Letitia Dunbar-Harrison (4 February 1906[1] – 1994) was an Irish librarian who became the subject of a controversy over her appointment.[2][3] A graduate of Trinity College Dublin,[4] she is the subject of the 2009 book by Pat Walsh, The Curious Case of the Mayo Librarian, and a RTÉ documentary of the same name.[3]

Mayo county librarian controversy

In 1930, a vacancy for county librarian arose in County Mayo, the county with the smallest non-Catholic minority in Ireland. Dunbar-Harrison was recommended for the role by the Local Appointments Commission.[4][5] The Library Committee of Mayo County Council, mostly consisting of prominent local Catholics as well as a bishop, refused to endorse the recommendation, claiming her grasp of Irish was inadequate.[6] During the debate, it was asked "could a Protestant be trusted to hand out books to Catholics?".[6][by whom?]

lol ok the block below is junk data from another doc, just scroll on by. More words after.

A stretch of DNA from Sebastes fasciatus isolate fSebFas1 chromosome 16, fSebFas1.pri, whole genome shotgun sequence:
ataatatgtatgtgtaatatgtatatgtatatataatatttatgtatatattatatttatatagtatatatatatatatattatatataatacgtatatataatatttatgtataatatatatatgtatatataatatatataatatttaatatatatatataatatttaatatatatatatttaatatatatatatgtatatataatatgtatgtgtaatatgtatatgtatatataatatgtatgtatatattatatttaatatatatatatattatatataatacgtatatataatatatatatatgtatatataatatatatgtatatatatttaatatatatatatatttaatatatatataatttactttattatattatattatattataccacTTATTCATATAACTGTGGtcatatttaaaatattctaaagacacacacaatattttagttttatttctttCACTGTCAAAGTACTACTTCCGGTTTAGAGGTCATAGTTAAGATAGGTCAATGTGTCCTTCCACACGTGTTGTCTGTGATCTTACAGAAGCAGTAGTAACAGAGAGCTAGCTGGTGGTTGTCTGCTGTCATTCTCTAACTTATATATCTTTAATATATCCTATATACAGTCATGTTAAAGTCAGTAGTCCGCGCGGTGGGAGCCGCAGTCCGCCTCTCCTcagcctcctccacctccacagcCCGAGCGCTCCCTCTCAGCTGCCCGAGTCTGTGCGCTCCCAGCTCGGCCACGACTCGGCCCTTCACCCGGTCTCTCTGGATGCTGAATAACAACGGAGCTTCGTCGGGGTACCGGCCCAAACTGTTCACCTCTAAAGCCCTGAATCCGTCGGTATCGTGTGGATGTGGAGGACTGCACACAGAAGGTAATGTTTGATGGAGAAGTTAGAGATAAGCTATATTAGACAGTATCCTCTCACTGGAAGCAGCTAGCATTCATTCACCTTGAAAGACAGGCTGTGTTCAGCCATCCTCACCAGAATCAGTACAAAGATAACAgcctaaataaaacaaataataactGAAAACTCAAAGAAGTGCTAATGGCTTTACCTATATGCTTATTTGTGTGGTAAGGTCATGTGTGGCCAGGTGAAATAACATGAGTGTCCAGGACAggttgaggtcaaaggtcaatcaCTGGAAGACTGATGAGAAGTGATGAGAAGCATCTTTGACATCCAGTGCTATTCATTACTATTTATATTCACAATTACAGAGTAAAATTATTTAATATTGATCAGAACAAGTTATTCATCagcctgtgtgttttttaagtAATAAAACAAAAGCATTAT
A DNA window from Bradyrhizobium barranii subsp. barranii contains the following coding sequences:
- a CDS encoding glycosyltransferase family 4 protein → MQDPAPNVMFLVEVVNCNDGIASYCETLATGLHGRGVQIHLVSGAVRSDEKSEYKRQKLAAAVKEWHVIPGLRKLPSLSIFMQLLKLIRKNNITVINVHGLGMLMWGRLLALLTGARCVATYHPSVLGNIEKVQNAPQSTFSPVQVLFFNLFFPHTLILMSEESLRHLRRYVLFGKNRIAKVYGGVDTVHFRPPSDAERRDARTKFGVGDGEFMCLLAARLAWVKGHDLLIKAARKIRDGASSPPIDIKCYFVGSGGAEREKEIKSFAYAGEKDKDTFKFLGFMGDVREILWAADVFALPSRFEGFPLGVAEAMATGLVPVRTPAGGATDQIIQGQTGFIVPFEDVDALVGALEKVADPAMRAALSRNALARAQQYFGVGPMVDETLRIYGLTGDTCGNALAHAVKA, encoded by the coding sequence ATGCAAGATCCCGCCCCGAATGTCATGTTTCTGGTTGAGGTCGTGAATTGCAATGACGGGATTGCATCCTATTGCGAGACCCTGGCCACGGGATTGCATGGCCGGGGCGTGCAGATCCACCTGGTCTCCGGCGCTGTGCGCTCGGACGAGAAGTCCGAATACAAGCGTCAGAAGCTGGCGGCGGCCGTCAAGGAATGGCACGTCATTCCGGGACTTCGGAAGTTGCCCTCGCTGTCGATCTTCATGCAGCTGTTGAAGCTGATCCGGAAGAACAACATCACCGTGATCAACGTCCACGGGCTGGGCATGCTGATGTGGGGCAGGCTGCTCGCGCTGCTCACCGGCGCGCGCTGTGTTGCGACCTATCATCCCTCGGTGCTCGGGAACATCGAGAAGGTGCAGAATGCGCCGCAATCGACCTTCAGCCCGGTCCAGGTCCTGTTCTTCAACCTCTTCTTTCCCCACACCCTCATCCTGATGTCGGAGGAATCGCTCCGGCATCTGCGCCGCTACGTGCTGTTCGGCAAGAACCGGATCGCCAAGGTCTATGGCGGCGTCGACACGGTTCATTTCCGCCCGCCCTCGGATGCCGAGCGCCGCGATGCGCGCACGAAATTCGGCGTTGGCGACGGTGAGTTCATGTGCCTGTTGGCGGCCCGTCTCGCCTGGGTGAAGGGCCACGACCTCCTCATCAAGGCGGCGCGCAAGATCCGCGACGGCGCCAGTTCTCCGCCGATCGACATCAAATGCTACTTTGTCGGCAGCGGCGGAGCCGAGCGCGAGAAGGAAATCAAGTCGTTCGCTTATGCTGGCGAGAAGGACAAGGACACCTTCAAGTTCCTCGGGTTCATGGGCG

The County Council did not sanction her nomination. In response, the government dissolved the County Council and replaced it with a Commissioner who appointed Dunbar-Harrison to the role of county librarian.[6][2][4]

The government's stance was strongly opposed by some prominent Catholic clerics and politicians, including Opposition leader Éamon de Valera.[6] Despite the government standing its ground on the appointment, a boycott of the library ensued which eventually resulted in W. T. Cosgrave, President of the Executive Council, and Catholic Archbishop of Tuam, Dr. Thomas Gilmartin, coming to an agreement to transfer Dunbar-Harrison from Mayo to a Department of Defence post in Dublin in January 1932.[6][4][7]